Safe standing: Bristol City plan to install rail seats at Ashton Gate
League One Bristol City plan to become the first club in the United Kingdom to install rail seats, which have been pioneered in the German Bundesliga.
The seats can either be unlocked or locked to create a standing or seated area inside a stadium.
Regulations currently prohibit their use in football, so they will initially be used for rugby games at Ashton Gate.
The Football League has agreed to lobby the Government in a bid to permit "safe standing" areas in the game.
All-seater stadiums have been compulsory in the Premier League and Championship since an inquiry into the 1989 Hillsborough disaster, which claimed the lives of 96 Liverpool fans.
Standing is currently allowed in Leagues One and Two, but Championship grounds must be all-seater after a club have played in the second tier for three seasons.
Some Football League clubs have backed calls for the introduction of standing areas and campaigners believe rail seats provide a safer alternative to 'old-style' terraces, which did little to stop the forward movement of fans.
Rail seating is used at some of Germany's biggest grounds, including at Borussia Dortmund's Westfalenstadion, which has a capacity of more than 80,000. They are also approved for use as seats by Uefa and Fifa.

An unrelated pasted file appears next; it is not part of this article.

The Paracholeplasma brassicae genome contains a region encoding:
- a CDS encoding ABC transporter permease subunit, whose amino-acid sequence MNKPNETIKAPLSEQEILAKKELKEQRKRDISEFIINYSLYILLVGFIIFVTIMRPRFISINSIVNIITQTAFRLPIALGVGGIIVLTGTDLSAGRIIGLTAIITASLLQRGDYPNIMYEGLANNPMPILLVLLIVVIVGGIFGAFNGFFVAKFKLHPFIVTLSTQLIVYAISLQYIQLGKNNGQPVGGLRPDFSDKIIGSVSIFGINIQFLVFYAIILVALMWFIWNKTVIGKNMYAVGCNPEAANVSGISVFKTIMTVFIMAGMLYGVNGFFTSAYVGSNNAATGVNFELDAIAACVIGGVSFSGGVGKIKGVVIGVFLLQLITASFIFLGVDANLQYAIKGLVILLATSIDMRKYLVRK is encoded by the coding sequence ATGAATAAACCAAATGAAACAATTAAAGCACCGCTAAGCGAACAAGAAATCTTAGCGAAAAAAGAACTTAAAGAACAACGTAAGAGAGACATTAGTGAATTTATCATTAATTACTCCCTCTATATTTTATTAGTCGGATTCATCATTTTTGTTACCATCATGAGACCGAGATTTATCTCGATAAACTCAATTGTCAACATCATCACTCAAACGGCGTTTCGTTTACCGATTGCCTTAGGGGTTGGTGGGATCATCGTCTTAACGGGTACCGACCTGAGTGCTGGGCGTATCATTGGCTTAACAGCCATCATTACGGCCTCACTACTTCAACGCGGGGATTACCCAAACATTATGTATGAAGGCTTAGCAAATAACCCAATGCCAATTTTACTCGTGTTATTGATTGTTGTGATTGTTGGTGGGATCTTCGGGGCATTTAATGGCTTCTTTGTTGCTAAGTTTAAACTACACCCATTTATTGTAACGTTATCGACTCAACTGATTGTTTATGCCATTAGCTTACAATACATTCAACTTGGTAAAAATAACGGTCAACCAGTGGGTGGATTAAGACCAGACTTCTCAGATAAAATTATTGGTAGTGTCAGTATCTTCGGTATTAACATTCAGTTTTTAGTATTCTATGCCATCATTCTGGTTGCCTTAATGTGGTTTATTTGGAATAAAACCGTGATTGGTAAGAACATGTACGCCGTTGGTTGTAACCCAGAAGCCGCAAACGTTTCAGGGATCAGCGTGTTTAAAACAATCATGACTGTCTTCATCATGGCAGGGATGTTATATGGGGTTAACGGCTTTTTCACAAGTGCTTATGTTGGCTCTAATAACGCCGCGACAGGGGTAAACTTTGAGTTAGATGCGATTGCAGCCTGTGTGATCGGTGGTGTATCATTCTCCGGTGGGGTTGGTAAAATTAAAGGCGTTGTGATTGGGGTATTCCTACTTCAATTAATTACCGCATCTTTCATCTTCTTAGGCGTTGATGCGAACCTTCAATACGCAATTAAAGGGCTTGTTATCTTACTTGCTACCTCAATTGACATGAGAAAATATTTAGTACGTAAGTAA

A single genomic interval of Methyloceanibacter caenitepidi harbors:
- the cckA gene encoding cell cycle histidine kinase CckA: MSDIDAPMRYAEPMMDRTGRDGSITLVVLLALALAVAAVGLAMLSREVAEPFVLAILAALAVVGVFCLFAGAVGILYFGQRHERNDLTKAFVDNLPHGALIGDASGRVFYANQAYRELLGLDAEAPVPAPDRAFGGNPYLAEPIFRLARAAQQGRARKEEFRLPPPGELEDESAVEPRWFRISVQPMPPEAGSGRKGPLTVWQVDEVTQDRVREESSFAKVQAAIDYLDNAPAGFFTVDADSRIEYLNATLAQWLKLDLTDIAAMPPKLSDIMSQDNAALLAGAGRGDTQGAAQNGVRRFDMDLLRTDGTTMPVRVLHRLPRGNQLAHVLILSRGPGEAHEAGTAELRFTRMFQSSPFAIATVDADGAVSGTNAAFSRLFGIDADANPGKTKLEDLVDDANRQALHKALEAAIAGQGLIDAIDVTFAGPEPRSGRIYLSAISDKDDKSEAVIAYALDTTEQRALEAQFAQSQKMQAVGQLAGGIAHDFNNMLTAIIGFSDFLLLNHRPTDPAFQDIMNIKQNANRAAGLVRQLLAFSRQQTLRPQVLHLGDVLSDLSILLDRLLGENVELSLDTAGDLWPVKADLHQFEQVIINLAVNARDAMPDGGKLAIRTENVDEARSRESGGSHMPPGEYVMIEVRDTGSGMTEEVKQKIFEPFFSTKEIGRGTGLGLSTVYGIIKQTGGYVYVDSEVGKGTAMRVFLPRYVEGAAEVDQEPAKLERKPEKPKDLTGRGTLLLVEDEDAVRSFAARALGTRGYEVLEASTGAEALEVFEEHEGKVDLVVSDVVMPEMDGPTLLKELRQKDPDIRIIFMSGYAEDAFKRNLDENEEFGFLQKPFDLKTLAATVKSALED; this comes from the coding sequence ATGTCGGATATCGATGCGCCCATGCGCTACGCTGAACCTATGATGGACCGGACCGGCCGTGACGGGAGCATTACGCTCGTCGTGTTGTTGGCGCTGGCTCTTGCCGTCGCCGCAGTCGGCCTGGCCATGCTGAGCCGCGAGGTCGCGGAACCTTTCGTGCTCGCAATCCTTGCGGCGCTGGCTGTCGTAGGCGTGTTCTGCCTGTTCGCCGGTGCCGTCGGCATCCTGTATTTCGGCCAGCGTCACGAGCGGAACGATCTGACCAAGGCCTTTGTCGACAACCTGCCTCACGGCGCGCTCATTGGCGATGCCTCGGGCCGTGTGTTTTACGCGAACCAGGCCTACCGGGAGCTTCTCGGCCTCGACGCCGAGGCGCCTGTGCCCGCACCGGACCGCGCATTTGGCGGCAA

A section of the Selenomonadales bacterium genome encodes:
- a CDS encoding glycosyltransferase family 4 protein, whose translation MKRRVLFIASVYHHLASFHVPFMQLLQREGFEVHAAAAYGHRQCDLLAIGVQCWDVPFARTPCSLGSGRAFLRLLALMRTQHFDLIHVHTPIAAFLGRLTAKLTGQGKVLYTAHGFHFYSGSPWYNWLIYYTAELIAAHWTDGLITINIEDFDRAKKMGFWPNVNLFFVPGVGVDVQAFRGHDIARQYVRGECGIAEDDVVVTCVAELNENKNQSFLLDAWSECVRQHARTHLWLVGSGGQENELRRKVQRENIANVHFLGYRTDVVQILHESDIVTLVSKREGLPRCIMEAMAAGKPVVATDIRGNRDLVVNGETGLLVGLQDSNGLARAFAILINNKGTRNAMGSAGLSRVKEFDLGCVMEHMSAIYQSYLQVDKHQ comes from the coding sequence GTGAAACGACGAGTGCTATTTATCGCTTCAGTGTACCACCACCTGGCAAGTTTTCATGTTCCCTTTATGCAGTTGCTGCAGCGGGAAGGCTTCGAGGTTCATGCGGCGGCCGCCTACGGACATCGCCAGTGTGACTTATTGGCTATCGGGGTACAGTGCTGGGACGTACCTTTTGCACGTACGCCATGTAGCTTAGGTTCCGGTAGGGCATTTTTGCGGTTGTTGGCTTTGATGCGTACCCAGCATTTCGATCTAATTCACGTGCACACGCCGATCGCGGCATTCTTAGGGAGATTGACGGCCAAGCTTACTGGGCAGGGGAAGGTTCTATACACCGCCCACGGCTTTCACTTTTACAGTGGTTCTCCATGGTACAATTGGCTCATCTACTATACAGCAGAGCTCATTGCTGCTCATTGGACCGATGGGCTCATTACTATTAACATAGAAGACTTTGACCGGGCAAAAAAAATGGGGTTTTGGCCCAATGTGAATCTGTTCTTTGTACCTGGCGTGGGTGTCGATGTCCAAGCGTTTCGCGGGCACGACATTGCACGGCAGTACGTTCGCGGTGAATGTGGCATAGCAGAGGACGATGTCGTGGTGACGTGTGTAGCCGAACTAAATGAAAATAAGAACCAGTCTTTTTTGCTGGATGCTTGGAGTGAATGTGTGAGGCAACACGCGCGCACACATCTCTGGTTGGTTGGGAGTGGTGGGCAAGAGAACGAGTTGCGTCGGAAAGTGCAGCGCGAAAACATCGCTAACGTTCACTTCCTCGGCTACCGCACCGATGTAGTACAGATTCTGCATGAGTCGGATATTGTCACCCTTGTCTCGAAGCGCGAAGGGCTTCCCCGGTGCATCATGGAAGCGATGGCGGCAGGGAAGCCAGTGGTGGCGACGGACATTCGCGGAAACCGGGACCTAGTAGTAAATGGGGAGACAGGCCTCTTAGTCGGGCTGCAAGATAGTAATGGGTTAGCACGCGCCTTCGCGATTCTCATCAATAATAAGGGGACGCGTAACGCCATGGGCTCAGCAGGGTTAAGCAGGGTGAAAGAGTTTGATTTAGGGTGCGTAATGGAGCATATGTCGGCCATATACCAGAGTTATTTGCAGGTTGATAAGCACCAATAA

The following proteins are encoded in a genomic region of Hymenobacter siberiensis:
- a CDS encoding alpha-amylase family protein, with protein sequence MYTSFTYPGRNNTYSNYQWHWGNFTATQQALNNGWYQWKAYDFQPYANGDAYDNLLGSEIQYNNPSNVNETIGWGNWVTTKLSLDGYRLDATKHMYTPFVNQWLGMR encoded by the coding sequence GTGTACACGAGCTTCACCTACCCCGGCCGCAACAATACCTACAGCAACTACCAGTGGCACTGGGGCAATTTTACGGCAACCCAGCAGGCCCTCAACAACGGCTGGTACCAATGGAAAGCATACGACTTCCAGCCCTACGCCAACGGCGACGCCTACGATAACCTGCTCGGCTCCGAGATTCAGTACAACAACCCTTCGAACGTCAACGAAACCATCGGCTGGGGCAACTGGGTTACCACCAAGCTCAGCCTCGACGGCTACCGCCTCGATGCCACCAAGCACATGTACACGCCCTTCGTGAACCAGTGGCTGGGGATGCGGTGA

Bristol City intend to install the new seating in two stands as part of the redevelopment of Ashton Gate.
In their support of the concept, the club have have installed a demonstration block for spectators to see how it may look if it were made legal.
It is in an area of the ground not currently used, but will give fans an idea of what the proposed new areas would look like.
The demonstration block was unveiled in front of dignitaries from the Football Association and Football League on Wednesday.
"It's a big moment for the football community as a whole," said Martin Griffiths, chairman of Bristol Sport, who are overseeing the development of Ashton Gate.
He told BBC Radio Bristol: "The way rail seating has been implemented on the continent has made standing safe in the eyes of the football authorities over there.
"All we've done here is try and give the standing debate a tangible form. We've built some rail seating so people can have a look and form their own views.
"This has come from consultation with the fans. The fans have said they want to stand - at football and rugby - and we've responded to that."
Bristol City's development of Ashton Gate starts in the summer, and Bristol Rugby will ground-share with them from the start of the 2014-15 season.
The all-seated Wedlock Stand will be replaced with a new stand and plans are in place to install 2,202 rail seats, if regulations permit it.
Further redevelopment in the Dolman Stand, to the side of the pitch, could see a further 1,568 rail seats incorporated in the stadium.
"The time is right for us to install rail seating," said Bristol City chief executive Doug Harman.
"We've got redevelopment plans and we have Bristol Rugby coming down in the summer. There's also a ground swell of opinion from supporters saying they would like to stand at football.
"The pieces of the jigsaw are coming together. It's the initiative we were looking for to kick-start this campaign."